“I’ve been trying to say that for the last four years of public life that I’m I’m neither an isolationist nor an interventionist. I’m someone who believes in the Constitution and believes America should have a strong national defense and believes that we should defend ourselves. But when we do it, we should do it the way the Constitution intended. That’s the President should come before Congress and make the case for war.”
“There’s a big difference between that and between doing it unilaterally. And I think the example of Libya, with both Hillary’s support and President Obama’s support shows all the unintended consequences when they around the Constitution.”
I don’t disagree we should respect Constitutional channels, but objectively speaking, this is just political posturing and an attempt to define his position as diametrically opposed to that of both Mrs. Clinton and the administration. Which is smart. But his argument seems to hinge on the fact that we would not be in this nightmare of a foreign policy situation had President Obama gone to Congress. Perhaps he’s right. He continued:
“If I had been president, I would’ve called a joint session of Congress this August, brought everybody back from recess and said, “This is what why ISIS is a threat to the country. This is why I want to act, but I want to do it in a Constitutional manner. And I want the entire American public to come together, to galvanize support and say, you know what? This is something we can’t take.””
Buried in his suggestions was the observation that we might still have the upper hand had President Obama treated these groups (like ISIS) as a threat as opposed to emboldening them and their allies. Small point to be sure, but certainly helps to bolster Paul’s argument that Congressional approval and an actual declaration of war would’ve prevented this our current middle eastern predicament.
The Hoover Institute has a great read on the dangerousness of libertarian isolationism and further explores Paul’s argument that intervention lead to the the uprising of ISIS.
Senator Paul has been against the use of military force for a long time. Over the summer, he wrote an article entitled “America Shouldn’t Choose Sides in Iraq’s Civil War,” for the pages of the Wall Street Journal arguing that ISIS did not threaten vital American interests. Just this past week, he doubled down on this position, again in the Journal, arguing that the past interventions of the United States in the Middle East have abetted the rise of ISIS.
His argument for this novel proposition is that the United States should not have sought to degrade Bashar Assad’s regime because that effort only paved the way for the rise of ISIS against whom Assad, bad as he is, is now the major countervailing force. Unfortunately, this causal chain is filled with missing links. The United States could have, and should have, supported the moderate opposition to Assad by providing it with material assistance, and, if necessary, air support, so that it could have been a credible threat against Assad, after the President said Assad had to go over three years ago. The refusal to get involved allowed Assad to tackle the moderates first in the hope that the United States would give him a pass to tackle ISIS, or, better still, even assist him in its demise, as we might well have to do….
It is instructive to ask why it is that committed libertarians like Paul make such disastrous judgments on these life and death issues. In part it is because libertarians often have the illusion of certainty in political affairs that is congenial to the logical libertarian mind. This mindset has led to their fundamental misapprehension of the justified use of force in international affairs. The applicable principles did not evolve in a vacuum, but are derived from parallel rules surrounding self-defense for ordinary people living in a state of nature. Libertarian theory has always permitted the use and threat of force, including deadly force if need be, to defend one’s self, one’s property, and one’s friends….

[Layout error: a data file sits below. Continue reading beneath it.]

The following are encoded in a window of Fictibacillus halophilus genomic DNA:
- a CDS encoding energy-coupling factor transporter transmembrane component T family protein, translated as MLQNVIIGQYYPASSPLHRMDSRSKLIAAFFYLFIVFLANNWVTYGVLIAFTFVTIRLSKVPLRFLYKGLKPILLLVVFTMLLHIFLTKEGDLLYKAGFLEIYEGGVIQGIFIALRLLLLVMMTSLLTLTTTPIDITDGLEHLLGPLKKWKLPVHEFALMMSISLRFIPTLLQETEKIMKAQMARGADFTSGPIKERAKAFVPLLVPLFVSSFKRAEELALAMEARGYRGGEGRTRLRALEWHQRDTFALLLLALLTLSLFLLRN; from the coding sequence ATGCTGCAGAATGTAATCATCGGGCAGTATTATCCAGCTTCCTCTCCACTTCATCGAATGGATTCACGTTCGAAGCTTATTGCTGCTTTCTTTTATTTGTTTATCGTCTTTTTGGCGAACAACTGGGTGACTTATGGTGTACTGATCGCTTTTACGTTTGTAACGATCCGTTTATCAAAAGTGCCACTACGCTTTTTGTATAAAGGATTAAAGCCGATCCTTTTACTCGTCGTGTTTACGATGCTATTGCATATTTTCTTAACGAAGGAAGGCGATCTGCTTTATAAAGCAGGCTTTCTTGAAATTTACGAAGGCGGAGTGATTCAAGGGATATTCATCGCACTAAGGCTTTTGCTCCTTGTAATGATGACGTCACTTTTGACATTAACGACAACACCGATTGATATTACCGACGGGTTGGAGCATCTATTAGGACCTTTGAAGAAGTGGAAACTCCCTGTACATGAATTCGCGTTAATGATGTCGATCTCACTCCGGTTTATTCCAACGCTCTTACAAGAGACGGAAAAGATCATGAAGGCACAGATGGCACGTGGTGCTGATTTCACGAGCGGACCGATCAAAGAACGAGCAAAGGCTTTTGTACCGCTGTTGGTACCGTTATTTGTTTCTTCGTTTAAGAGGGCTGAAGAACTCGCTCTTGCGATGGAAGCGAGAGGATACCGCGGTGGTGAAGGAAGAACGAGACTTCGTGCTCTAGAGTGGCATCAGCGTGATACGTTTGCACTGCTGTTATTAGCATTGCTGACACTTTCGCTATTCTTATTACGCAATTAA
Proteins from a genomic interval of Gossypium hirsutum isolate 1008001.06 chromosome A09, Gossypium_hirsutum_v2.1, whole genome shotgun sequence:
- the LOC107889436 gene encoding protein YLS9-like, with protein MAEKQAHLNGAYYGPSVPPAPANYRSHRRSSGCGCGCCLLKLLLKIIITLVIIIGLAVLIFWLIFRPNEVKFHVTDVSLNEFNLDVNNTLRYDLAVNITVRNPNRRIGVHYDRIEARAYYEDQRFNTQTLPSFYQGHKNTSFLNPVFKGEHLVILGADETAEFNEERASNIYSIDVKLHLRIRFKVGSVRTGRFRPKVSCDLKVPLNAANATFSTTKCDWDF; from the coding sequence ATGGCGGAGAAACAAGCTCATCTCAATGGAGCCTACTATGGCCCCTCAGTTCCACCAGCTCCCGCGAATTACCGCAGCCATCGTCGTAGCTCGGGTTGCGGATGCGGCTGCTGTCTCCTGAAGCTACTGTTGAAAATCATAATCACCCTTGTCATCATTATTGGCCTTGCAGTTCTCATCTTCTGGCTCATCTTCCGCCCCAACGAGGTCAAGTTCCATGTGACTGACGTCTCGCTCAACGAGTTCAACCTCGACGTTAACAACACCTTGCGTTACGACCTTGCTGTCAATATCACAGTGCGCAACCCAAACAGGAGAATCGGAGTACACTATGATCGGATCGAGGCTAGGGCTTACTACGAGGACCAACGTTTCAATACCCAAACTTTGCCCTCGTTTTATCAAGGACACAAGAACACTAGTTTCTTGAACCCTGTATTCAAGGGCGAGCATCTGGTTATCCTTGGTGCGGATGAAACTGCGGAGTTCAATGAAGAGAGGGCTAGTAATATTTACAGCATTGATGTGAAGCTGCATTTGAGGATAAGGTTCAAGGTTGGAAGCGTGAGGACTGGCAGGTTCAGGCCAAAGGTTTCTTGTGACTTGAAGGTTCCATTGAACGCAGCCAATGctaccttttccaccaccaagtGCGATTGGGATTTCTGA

Thomas Lifson at The American Thinker had this to say:
I confess to being agnostic, at the moment, on Rand Paul. While I am leaning increasingly in libertarian direction myself, I am worried by what appears to me to be an underweighting of nature of the security threats we face, even as I, too, chafe at the surveillance state that has been created as a supposed remedy to the terror threat (as compared to, say, identifying without apology the nature of the Islamic threat we face and a focus on Islam as a risk factor in assessing security concerns. Calling violent jihad a “perversion of a Great Religion” ignores a lot of history of Islamic conquest and amounts to wishful thinking).
Senator Paul has a way to go before he convinces me he has awoken to the severe security threats we face from Islam, and from other aggressive powers, such as Russia and China, for that matter. But I cannot write him off completely, if only because he has demonstrated an appeal to nontraditional GOP voters, such as students at UC Berkeley.
The GOP absolutely has to have a champion who can enlarge the tent, if only because the electorate has been (and continues to be) deliberately engineered in the direction of people dependent on government checks and therefore willing voters for high taxes that they don’t pay in order to fund their receipt of money earned by other people. We have perhaps one or two more presidential election cycles and naturalization ceremonies before we have a permanent majority of dependents, and we need to win over the younger generation who have been so badly betrayed by the president they overwhelmingly voted for.
The ball in now in Rand Paul’s court. I hope he will expand on his views of national security.
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